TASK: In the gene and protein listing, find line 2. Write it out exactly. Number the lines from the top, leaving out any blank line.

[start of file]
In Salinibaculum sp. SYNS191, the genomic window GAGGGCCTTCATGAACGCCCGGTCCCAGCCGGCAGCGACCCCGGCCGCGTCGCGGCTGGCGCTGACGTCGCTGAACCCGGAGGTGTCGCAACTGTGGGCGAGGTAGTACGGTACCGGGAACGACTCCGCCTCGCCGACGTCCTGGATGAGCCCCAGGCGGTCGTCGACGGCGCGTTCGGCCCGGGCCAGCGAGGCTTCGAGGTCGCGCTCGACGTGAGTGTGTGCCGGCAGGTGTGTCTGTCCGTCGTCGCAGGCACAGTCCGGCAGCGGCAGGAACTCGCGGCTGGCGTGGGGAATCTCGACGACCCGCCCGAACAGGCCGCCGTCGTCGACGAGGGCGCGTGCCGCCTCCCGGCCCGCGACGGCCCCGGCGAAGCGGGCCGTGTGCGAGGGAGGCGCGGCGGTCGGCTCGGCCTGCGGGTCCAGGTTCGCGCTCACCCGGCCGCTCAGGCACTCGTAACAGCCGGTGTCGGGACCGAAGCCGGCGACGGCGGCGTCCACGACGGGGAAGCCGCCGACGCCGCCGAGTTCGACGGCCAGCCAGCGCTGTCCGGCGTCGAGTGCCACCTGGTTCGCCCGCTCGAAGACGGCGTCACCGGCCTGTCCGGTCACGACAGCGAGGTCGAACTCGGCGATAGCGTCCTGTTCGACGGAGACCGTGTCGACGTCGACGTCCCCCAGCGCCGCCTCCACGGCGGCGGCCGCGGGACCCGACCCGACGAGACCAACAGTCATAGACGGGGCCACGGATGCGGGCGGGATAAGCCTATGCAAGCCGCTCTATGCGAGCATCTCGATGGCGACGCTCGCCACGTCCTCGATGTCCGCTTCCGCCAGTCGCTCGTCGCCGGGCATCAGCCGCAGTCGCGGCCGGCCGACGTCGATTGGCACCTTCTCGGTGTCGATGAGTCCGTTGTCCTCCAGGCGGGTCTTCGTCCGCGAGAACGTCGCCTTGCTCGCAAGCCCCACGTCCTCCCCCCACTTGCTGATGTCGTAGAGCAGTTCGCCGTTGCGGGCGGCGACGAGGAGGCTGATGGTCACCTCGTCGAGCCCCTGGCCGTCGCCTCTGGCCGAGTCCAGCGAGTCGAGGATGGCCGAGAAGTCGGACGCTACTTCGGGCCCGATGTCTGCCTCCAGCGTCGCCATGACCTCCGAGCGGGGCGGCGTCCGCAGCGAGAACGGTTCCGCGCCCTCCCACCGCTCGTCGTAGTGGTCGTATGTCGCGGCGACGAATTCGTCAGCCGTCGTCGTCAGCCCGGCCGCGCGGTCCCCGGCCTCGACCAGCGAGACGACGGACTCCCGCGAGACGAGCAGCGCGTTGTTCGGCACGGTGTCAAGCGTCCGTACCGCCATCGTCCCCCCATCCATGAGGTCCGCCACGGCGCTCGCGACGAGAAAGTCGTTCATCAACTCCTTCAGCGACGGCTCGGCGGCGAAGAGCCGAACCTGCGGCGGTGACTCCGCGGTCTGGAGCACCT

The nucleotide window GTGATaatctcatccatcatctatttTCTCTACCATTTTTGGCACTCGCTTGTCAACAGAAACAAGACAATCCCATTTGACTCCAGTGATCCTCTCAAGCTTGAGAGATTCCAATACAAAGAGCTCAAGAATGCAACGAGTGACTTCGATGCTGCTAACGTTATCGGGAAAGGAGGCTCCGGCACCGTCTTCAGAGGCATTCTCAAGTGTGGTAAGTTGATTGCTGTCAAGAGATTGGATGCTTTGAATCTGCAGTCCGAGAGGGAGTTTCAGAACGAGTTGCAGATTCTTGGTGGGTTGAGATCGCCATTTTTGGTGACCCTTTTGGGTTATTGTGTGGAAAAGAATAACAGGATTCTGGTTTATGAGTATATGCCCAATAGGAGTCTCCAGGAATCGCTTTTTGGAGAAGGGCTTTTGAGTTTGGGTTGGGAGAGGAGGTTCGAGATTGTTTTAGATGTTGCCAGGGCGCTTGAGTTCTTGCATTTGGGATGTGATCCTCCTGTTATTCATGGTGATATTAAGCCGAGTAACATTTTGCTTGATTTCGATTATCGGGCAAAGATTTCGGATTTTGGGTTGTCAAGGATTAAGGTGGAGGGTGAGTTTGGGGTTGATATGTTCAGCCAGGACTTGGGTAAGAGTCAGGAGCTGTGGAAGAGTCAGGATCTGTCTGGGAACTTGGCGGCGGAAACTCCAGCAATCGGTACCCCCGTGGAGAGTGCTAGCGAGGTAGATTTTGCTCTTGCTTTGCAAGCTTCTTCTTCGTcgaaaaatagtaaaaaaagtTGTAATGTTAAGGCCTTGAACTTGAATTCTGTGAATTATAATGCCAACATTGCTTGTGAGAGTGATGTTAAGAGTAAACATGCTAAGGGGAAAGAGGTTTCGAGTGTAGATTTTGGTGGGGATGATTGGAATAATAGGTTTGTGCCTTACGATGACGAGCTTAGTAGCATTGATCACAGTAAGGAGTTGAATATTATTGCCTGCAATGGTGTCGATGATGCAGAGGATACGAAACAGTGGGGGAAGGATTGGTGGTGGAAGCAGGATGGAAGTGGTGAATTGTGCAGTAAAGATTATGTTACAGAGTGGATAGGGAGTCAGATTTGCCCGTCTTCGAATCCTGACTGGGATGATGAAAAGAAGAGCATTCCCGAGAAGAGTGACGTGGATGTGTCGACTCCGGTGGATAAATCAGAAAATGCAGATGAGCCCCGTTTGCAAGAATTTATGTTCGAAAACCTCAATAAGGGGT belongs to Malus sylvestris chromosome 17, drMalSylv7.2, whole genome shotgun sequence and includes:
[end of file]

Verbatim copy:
The nucleotide window GTGATaatctcatccatcatctatttTCTCTACCATTTTTGGCACTCGCTTGTCAACAGAAACAAGACAATCCCATTTGACTCCAGTGATCCTCTCAAGCTTGAGAGATTCCAATACAAAGAGCTCAAGAATGCAACGAGTGACTTCGATGCTGCTAACGTTATCGGGAAAGGAGGCTCCGGCACCGTCTTCAGAGGCATTCTCAAGTGTGGTAAGTTGATTGCTGTCAAGAGATTGGATGCTTTGAATCTGCAGTCCGAGAGGGAGTTTCAGAACGAGTTGCAGATTCTTGGTGGGTTGAGATCGCCATTTTTGGTGACCCTTTTGGGTTATTGTGTGGAAAAGAATAACAGGATTCTGGTTTATGAGTATATGCCCAATAGGAGTCTCCAGGAATCGCTTTTTGGAGAAGGGCTTTTGAGTTTGGGTTGGGAGAGGAGGTTCGAGATTGTTTTAGATGTTGCCAGGGCGCTTGAGTTCTTGCATTTGGGATGTGATCCTCCTGTTATTCATGGTGATATTAAGCCGAGTAACATTTTGCTTGATTTCGATTATCGGGCAAAGATTTCGGATTTTGGGTTGTCAAGGATTAAGGTGGAGGGTGAGTTTGGGGTTGATATGTTCAGCCAGGACTTGGGTAAGAGTCAGGAGCTGTGGAAGAGTCAGGATCTGTCTGGGAACTTGGCGGCGGAAACTCCAGCAATCGGTACCCCCGTGGAGAGTGCTAGCGAGGTAGATTTTGCTCTTGCTTTGCAAGCTTCTTCTTCGTcgaaaaatagtaaaaaaagtTGTAATGTTAAGGCCTTGAACTTGAATTCTGTGAATTATAATGCCAACATTGCTTGTGAGAGTGATGTTAAGAGTAAACATGCTAAGGGGAAAGAGGTTTCGAGTGTAGATTTTGGTGGGGATGATTGGAATAATAGGTTTGTGCCTTACGATGACGAGCTTAGTAGCATTGATCACAGTAAGGAGTTGAATATTATTGCCTGCAATGGTGTCGATGATGCAGAGGATACGAAACAGTGGGGGAAGGATTGGTGGTGGAAGCAGGATGGAAGTGGTGAATTGTGCAGTAAAGATTATGTTACAGAGTGGATAGGGAGTCAGATTTGCCCGTCTTCGAATCCTGACTGGGATGATGAAAAGAAGAGCATTCCCGAGAAGAGTGACGTGGATGTGTCGACTCCGGTGGATAAATCAGAAAATGCAGATGAGCCCCGTTTGCAAGAATTTATGTTCGAAAACCTCAATAAGGGGT belongs to Malus sylvestris chromosome 17, drMalSylv7.2, whole genome shotgun sequence and includes: